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Days Gone By: Nov. 27-28, 2017

This day in local history for November 27-28.

Published on November 28, 2017 12:01AM

100 Years Ago

From the East Oregonian

Nov. 27-28, 1917

Because he made threats against the life of the President and expressed his sympathy for his fatherland in other seditious utterances, Karl Lees, well known German farmer who lives near Nolin, is under arrest today and will in all probability be interned for the duration of the war. Lees, it is said, has been making himself generally obnoxious to good Americans around Nolin ever since the United States declared war. He is alleged to have made hostile demonstrations against the railroad bridge guards and to have threatened to shoot them. Last September he is alleged to have made the statement that President Wilson ought to be killed and should be placed on the first line trenches so that he would be the first to be shot. Eventually his pro-German utterances reached the ears of the federal officers.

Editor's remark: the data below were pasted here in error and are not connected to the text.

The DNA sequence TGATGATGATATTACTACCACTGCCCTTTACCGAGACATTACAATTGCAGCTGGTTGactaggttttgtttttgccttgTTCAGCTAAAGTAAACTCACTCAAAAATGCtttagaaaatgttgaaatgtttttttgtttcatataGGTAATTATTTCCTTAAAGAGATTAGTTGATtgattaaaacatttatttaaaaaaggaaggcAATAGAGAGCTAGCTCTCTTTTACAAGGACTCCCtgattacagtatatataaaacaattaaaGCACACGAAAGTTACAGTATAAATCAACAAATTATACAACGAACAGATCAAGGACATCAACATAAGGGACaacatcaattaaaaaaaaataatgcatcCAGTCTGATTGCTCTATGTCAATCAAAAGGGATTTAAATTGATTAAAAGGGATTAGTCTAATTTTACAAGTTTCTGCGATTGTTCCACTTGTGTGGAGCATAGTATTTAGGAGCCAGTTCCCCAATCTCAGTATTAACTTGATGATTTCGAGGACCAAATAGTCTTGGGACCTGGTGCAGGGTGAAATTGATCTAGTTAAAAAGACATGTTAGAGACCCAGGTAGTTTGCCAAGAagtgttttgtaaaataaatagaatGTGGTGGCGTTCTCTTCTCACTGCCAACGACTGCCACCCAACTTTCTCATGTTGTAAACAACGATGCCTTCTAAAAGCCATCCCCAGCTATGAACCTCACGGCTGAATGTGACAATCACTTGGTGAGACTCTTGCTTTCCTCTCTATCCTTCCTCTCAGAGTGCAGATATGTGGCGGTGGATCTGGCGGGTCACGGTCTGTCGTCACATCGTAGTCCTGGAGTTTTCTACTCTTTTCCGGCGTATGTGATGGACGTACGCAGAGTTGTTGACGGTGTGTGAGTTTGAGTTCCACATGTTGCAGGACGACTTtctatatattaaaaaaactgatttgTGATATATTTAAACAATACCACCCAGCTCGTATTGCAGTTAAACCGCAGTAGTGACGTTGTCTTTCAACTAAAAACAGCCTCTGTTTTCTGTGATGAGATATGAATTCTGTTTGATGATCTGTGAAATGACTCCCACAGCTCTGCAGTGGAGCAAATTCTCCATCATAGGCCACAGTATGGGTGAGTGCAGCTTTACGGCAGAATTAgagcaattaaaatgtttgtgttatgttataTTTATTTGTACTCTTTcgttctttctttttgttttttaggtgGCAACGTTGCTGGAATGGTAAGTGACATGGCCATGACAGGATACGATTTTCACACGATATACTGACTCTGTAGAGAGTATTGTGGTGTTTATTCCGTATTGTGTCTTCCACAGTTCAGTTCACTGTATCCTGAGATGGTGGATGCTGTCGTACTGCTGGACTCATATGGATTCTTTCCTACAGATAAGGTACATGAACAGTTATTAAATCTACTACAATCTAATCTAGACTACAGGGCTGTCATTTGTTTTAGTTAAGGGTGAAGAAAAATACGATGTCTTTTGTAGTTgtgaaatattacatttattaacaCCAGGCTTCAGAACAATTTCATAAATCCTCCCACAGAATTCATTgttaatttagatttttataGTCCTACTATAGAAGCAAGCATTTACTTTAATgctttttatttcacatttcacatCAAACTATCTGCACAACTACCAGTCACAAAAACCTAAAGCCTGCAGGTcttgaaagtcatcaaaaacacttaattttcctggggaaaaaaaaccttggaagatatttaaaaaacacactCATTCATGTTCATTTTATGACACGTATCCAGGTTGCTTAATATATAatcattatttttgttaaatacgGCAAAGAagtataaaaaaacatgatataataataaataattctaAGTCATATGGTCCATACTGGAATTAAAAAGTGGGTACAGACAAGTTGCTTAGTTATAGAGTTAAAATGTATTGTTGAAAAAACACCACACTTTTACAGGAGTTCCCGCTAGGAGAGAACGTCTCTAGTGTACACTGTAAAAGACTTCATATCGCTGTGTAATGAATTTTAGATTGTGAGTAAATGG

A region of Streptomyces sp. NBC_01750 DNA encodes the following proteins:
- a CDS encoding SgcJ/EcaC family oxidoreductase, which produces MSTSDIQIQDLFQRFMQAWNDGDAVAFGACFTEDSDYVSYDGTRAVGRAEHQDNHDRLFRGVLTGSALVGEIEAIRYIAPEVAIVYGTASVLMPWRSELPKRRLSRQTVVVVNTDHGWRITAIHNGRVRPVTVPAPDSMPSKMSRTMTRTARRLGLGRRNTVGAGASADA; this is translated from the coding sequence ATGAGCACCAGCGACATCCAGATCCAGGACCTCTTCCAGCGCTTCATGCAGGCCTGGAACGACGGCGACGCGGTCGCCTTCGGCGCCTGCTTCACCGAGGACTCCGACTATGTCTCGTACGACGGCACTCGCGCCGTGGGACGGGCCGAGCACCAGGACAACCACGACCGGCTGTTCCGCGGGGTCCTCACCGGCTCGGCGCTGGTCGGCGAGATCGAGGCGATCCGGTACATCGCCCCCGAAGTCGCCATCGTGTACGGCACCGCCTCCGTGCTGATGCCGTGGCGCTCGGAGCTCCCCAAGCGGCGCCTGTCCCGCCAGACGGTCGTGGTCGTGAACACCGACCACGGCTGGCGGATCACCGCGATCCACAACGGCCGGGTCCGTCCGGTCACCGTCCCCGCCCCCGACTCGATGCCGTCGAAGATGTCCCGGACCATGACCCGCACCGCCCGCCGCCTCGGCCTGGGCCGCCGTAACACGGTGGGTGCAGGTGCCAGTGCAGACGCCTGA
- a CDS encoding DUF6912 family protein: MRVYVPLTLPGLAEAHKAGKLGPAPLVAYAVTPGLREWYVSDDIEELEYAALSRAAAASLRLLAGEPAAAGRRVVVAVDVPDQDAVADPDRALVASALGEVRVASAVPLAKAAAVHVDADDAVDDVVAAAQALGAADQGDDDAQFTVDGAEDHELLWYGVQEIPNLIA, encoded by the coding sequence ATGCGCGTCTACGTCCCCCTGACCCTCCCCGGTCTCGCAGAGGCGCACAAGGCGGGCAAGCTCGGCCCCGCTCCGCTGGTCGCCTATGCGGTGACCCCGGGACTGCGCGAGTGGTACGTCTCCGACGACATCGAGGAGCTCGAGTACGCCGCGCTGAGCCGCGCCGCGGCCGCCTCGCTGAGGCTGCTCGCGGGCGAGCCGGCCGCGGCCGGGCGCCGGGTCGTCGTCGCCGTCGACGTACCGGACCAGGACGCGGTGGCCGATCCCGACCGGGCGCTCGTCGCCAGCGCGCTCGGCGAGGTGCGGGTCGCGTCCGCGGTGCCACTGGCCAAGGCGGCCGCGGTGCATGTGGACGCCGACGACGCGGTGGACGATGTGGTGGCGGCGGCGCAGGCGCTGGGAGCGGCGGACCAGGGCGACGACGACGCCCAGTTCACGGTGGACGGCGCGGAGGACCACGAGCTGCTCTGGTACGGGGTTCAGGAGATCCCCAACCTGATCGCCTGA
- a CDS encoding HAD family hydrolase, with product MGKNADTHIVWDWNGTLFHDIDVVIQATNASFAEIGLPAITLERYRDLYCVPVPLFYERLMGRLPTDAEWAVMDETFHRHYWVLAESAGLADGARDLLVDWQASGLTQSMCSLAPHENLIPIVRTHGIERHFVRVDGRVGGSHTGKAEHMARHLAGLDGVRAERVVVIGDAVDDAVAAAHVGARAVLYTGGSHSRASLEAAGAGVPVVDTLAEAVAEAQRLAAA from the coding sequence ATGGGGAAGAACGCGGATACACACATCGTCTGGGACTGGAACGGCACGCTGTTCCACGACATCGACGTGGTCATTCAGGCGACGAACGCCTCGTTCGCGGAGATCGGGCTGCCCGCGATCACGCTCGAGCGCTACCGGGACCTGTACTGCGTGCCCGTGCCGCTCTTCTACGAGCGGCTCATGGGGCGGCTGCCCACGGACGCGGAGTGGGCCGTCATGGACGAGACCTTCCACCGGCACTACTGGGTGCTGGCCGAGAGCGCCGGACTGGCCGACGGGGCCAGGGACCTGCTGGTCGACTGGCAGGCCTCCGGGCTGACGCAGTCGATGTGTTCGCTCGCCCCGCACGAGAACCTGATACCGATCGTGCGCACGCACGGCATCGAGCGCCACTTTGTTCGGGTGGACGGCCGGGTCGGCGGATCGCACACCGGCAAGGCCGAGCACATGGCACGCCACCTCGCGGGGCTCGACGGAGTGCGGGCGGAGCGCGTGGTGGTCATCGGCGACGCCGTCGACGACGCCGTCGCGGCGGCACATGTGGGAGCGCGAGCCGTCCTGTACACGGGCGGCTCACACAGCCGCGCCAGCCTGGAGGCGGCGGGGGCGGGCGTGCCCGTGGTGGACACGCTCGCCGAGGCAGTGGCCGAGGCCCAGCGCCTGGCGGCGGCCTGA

50 Years Ago

From the East Oregonian

Nov. 27-28, 1967

These are busy days for Christine Beach, Miss Oregon. The pretty Pendleton miss has been invited to go to Hawaii and the Johnson Islands after Christmas with the New Oregon Singers, a non-professional group directed by Bruce Kelly, Portland. The 70 singers, men and women, will leave Portland Dec. 26 for Honolulu. From there they will fly the thousand miles to the Johnson Islands to do a show for the U.S. servicemen, then back to Hawaii until Jan. 2. Last weekend, Chris had her first appearance with the singing group, at the Christmas opening of Lloyd Center and the selection of a Lucia Queen. She had another official duty in Portland last weekend — an appearance at the Portland Auto Show.

25 Years Ago

From the East Oregonian

Nov. 27-28, 1992

Jon Wagner, a former Harris Pine Mills employee, traded the comforts of home in Pendleton for rigorous work in Magadan, a chilly city in the Soviet Far East, where he spent more than five weeks this fall building a Seventh-day Adventist church. Wagner and his father-in-law, Willard Beck of Chewelah, Wash., left Pendleton Sept. 30. He returned on Nov. 6, after waiting 41 hours for his flight to leave the Magadan airport. The church construction at Magadan, a Russian seaport, is port of Operation Bearhug, affiliated with the denomination’s North Pacific Union in five Western states.


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